Six families in 1922 established Redeemer Evangelical Lutheran Church in Hinsdale, to worship God in the English language. Soon they were joined by 6 young women and three other families. Even before their first worship service, the small group held Sunday School in the place they had rented, the second-floor of a Hinsdale building on First Ave. near Washington St.
Ministers from the Missouri Synod’s English District at first led Redeemer’s services, but within months the small congregation’s first full-time minister arrived from Michigan, Rev. Dankworth. At about the same time, the congregation purchased property near the intersection of First Ave. and Blaine St. for $4500. In 1925, Redeemer’s first worship facility arose on that property, a sturdy, well-built brick chapel seating 150 persons.
By 1932, Redeemer Lutheran Church was financially independent, and in 1937 the congregation included 230 baptized members and 144 communicants. During WW II, the congregation mailed announcements and religious materials to 21 men and 2 women in the Armed Forces, and a large women’s “Red Cross Sewing Unit” met weekly at the church. In 2001, Redeemer’s average weekly worship attendance was 256 persons, and in 2011 the congregation numbered 591 baptized and 449 confirmed members. In 2013, the congregation’s annual budget was $510,000.
During the mid-1950s, the congregation purchased property at the corner of First St. and Park Ave. and the voters authorized the construction of a new worship facility there, Redeemer’s present home. In 1988, the congregation authorized a modern addition to that facility costing $1,300,000. and containing classrooms, meeting places, offices and an elevator. By 1995, the congregation was debt-free.
Full-time pastors and associate pastors, two deaconesses, 14 vicars (ministerial candidates in training), musicians and staff members, and many part-time persons have contributed to worship at Redeemer and helped its members learn, study and carry out a wide range of programs and activities. In 1954, the congregation hired an organist-choir director, beginning an emphasis on the music of worship that continues to this day. Over the years, 10 Redeemer members have become pastors or religious workers, almost all of whom have received financial support from the congregation.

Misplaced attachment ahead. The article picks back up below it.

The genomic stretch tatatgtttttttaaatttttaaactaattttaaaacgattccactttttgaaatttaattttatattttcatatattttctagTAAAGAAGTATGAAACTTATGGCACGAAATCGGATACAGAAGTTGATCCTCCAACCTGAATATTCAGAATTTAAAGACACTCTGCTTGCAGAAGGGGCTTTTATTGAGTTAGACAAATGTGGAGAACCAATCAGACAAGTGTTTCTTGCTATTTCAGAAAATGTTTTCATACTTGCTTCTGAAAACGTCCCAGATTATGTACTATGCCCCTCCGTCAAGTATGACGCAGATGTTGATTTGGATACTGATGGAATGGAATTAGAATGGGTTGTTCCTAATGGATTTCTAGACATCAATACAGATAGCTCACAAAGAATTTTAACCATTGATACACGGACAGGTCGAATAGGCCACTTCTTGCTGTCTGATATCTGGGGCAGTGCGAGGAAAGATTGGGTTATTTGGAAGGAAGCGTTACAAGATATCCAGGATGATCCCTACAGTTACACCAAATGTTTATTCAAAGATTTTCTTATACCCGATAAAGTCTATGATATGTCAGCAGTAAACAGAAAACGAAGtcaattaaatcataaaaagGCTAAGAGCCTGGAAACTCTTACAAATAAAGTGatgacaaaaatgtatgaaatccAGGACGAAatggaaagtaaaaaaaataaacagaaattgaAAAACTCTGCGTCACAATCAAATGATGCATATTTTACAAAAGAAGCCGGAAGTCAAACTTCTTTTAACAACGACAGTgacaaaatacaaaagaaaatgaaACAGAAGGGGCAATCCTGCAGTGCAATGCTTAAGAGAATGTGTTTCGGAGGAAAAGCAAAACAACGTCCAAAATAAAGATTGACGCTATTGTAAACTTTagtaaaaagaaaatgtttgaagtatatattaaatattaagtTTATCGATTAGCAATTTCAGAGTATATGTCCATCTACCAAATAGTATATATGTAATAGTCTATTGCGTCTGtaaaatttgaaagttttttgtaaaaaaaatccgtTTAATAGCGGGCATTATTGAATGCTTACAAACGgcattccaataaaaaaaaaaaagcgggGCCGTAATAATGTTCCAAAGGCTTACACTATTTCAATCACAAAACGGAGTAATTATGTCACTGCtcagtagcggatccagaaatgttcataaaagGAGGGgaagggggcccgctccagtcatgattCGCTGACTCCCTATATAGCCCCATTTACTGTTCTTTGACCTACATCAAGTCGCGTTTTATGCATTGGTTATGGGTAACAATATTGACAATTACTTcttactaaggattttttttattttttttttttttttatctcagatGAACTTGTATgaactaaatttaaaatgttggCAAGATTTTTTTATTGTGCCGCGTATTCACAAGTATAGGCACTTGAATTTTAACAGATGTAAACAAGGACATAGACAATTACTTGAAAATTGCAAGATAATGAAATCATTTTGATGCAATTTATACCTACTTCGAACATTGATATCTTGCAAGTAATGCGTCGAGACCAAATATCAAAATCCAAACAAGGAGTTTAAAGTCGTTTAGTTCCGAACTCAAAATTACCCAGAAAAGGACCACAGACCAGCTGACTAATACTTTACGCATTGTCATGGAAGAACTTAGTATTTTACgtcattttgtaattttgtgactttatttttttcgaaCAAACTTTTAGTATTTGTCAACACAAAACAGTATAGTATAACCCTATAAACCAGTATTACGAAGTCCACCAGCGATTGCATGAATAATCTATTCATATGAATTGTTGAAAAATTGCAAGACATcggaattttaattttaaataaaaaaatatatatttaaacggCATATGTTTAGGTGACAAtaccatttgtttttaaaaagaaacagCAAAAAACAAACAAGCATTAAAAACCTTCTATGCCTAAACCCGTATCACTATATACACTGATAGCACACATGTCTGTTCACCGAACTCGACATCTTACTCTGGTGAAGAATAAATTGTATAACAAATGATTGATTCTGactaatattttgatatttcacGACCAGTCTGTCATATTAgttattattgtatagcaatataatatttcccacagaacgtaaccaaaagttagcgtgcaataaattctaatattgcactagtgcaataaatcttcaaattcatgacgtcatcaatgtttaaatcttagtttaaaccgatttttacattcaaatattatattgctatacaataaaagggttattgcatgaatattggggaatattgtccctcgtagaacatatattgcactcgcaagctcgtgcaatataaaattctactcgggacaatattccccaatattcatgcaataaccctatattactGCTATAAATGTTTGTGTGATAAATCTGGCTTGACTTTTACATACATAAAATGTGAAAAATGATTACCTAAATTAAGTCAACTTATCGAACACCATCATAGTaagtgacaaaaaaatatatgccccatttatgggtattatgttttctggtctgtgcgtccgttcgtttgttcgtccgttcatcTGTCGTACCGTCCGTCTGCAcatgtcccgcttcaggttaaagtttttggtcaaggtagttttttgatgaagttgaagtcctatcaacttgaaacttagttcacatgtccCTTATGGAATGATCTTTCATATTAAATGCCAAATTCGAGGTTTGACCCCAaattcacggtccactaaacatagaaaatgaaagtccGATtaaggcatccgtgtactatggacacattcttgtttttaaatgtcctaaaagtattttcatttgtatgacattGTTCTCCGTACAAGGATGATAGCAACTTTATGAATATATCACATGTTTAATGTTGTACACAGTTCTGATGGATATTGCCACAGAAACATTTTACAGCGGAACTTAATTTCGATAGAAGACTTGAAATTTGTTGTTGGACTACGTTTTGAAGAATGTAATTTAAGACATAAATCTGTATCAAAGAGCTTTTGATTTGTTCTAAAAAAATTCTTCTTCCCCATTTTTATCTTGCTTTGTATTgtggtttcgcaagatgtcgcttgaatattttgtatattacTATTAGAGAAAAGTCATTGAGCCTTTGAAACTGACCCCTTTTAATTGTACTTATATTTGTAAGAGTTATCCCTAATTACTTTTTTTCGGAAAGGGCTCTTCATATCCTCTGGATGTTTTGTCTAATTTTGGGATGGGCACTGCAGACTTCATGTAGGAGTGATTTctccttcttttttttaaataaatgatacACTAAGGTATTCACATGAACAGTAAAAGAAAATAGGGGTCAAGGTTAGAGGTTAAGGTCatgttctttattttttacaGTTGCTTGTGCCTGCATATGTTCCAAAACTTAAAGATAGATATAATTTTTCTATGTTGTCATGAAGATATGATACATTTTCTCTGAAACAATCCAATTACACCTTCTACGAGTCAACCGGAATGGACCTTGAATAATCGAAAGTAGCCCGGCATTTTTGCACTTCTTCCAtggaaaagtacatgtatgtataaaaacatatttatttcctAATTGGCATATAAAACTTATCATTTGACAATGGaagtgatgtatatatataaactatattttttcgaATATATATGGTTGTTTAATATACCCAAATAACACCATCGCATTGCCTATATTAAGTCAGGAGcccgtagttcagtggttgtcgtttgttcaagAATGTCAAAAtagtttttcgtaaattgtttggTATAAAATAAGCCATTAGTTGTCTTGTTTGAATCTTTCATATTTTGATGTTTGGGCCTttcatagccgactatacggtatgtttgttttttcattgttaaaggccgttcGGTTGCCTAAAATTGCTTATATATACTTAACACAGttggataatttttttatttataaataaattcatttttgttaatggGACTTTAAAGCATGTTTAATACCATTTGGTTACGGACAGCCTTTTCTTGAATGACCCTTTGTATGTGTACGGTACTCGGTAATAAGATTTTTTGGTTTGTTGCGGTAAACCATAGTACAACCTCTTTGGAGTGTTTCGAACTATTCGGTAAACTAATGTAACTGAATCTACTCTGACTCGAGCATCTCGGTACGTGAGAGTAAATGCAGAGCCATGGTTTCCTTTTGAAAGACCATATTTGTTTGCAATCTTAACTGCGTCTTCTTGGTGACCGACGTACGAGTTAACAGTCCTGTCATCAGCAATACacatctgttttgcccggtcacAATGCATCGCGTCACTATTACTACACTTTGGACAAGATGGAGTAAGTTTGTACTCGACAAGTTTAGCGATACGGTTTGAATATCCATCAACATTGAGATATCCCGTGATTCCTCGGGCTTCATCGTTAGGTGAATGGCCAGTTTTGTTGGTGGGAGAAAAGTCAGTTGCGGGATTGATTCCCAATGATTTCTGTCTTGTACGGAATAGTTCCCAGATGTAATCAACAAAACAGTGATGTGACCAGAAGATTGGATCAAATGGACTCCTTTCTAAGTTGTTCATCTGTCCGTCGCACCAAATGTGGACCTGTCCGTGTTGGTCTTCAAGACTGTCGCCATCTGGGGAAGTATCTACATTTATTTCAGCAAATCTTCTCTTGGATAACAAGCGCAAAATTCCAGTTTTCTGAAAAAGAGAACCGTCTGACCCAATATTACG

In 1969, the women of Redeemer Lutheran received the right to vote in the congregation’s meetings. During the mid-1970s, Redeemer’s members voted to dissolve its relationship with the Missouri Synod. The congregation now is “…an interdependent part of the EvangelicalLutheranChurch in America” (Constitution, 2008). The Mission Statement of Redeemer reads: “Called by Christ and led by the Spirit, we strive to grow in faith, proclaim the Gospel and share God’s blessings”.
Among the congregation’s notable activities are Education Hour for Adults and Sunday School; get-togethers, outings and summer work-camps for teens and high school students; Quilters for Lutheran World Relief; weekly Bible studies and prayer meetings; the informative and long-lived Redeemer Record; Women’s Connection gatherings; concerts; annual lunches for Seniors; church dinners and picnics; support of the county-wide PADS effort or Public Access to Deliver Shelter; Snapfish, a photo library; and the support of many charitable drives worldwide, for instance, that for clean water.
Redeemer members acknowledge and give thanks to God for the many ministers and other religious workers who have exhorted and sought to lead us; baptized, instructed and confirmed us; stuck with us in times of distress; visited us when ill; and comforted us in the presence of death. Of course, their efforts have been augmented by countless Redeemer members who also in this short review must remain unnamed.
May all of us receive the reward of those who have attempted to “Fight the good fight of faith, lay hold on eternal life, whereunto thou art also called…” (1 Timothy 6:12 [KJV]).
History presented by Theodore C. Doege